How to make a narrative essay? As well as any other writing type, narrative essays have some specific characteristics:
- Characters: It can be a narrator (you), or you can create a protagonist. Other characters can also be there to interact (or not) within a story.
- Plot: It’s a series of events happening in your story. The plot can be simple and linear, telling about one event, or complex and nonlinear.
- Descriptive language: Authors use literary techniques to evoke emotions.
- Narrative structure: It’s how a character goes to the goal and faces the challenges. The standard narrative has three parts. It’s the beginning (exposition), the middle (a rising action, conflict, and a climax), and the end (a falling action and a conflict resolution).
Every narrative should have these four to become a story. Most authors use a narrative arc to combine all the elements into a writing piece:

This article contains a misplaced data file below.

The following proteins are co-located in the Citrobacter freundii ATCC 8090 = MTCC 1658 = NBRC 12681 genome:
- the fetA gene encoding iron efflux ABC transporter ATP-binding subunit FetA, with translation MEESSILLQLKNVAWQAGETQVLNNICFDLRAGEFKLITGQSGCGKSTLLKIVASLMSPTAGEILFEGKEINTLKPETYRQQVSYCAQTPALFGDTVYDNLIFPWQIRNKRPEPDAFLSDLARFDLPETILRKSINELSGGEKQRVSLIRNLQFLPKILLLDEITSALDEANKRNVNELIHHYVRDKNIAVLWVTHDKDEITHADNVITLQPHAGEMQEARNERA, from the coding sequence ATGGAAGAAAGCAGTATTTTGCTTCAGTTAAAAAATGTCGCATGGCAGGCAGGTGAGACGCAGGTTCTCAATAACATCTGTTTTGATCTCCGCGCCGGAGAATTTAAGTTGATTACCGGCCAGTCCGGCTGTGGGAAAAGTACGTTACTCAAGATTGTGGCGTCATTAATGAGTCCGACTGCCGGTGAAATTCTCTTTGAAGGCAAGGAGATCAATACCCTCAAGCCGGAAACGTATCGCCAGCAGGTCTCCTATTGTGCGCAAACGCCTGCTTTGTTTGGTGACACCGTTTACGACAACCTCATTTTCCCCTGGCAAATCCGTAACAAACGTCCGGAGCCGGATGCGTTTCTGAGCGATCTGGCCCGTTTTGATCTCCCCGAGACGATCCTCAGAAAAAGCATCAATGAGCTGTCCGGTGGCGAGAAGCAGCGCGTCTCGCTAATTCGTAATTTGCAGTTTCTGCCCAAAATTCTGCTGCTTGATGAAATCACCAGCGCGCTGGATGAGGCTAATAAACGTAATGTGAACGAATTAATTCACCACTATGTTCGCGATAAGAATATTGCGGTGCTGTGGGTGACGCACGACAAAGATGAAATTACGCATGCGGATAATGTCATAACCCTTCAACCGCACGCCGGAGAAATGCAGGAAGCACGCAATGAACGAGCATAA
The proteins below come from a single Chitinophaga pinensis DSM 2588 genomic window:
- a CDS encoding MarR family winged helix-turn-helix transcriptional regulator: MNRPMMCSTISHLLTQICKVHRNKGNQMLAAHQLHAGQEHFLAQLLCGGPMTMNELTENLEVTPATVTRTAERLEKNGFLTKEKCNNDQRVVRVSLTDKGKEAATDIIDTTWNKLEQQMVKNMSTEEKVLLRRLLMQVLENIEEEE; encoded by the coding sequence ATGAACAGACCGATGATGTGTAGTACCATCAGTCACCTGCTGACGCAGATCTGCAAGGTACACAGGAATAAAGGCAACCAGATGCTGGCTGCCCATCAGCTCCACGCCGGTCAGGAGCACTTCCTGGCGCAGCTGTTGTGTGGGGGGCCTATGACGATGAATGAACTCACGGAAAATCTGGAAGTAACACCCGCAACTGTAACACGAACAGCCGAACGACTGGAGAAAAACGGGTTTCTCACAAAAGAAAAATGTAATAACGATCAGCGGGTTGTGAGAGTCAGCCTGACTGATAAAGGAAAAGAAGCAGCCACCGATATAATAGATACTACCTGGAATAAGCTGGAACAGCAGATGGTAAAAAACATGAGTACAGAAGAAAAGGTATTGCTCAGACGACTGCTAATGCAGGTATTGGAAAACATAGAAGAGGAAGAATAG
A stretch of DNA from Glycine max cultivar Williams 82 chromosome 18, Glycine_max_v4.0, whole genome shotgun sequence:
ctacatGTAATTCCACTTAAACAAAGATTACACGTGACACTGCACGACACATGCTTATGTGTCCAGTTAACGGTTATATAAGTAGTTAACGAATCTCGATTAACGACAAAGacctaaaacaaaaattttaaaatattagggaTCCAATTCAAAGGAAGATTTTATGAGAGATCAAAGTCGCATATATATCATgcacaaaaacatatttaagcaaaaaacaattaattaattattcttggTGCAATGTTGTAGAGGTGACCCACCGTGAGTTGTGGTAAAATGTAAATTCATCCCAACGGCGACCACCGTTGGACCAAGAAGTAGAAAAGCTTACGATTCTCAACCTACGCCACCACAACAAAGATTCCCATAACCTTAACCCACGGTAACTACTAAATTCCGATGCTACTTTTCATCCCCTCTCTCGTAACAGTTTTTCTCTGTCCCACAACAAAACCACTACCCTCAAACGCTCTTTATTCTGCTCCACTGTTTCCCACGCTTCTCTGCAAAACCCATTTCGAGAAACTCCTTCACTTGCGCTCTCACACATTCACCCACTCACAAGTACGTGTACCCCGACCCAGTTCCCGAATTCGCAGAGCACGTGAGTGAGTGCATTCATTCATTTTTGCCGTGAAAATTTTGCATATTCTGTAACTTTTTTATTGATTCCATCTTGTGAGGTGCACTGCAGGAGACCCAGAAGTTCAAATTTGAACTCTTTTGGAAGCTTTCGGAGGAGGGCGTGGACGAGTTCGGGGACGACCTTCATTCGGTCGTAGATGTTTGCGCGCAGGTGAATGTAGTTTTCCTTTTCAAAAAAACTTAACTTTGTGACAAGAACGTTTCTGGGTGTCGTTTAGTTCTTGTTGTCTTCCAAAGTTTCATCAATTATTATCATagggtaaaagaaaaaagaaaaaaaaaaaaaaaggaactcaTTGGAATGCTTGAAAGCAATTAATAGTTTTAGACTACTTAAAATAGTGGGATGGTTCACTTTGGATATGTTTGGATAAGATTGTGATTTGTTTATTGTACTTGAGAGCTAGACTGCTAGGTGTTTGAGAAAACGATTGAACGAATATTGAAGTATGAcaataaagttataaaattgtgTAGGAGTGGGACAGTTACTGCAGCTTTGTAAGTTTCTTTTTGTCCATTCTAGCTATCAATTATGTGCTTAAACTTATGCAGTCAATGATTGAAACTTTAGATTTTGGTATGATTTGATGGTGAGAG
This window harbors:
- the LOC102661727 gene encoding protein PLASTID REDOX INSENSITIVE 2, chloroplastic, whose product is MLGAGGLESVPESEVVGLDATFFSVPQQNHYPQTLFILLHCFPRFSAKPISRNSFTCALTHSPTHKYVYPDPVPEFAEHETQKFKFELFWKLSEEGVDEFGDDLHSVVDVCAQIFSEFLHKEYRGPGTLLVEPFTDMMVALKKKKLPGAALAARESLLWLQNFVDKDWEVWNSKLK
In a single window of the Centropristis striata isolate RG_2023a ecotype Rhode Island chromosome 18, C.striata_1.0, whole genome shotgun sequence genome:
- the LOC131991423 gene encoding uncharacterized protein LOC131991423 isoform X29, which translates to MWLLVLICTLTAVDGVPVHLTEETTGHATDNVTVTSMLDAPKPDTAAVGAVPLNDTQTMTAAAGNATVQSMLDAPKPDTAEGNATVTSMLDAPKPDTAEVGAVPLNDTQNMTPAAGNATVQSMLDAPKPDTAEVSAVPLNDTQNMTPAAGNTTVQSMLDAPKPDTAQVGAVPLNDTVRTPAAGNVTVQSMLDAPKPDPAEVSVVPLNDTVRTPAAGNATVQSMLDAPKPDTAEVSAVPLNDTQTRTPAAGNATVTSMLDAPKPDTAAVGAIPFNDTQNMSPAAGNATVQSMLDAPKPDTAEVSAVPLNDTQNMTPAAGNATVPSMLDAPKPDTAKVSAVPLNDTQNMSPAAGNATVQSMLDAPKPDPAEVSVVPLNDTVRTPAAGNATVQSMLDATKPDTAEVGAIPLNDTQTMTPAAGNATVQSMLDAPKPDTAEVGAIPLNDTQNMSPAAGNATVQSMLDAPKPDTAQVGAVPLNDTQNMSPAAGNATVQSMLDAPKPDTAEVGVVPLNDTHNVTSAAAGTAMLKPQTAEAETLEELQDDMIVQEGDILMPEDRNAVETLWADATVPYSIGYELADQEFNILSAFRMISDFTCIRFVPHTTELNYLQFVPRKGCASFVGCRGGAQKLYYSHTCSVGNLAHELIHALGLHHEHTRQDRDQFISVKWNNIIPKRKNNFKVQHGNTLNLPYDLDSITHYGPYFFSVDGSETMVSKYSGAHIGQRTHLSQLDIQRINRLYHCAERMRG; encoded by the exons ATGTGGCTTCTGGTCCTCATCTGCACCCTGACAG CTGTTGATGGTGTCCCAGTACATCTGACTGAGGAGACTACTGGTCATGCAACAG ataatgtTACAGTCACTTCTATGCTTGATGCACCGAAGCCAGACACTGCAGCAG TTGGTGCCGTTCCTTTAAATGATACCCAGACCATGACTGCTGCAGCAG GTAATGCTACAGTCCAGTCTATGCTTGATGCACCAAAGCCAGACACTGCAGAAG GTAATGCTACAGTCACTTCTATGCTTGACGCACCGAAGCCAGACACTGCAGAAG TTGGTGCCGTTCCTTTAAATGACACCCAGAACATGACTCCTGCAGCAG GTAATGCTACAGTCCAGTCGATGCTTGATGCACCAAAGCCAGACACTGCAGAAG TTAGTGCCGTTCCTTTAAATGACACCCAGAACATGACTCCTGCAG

- Exposition — the intro with background information about your characters and setting
- Rising action — the trigger creating conflict and tension
- Climax — the main event when a character faces the truth, needs to make a choice, etc.
- Falling action — the result of that choice, the conflict resolution
- Resolution — the conclusion of your story, the moral you want to share
How to Start a Narrative Essay
Here’s how to begin your narrative essay. (Spoiler: Don’t hurry up to start writing a draft!)
Choose your topic
If you get particular prompts from teachers, skip this step. If you’re a student who didn’t get any topic for a narrative essay, consider brainstorming:
Take a seat, a pen, and paper, and think of what you’d like to tell others. Freewriting is a great technique that can help here.
Write down all thoughts that bother you, and list all the ideas that come to your mind. After that, re-read them and decide if any could work as a narrative essay topic.
Consider topics that are interesting, thought-provoking, and appealing to the audience. Social media and online communities can help you see what your peers discuss and share:
- What bothers society now?
- What message could you communicate with an essay?
Do you need any ready-made narrative topic ideas? Here they go!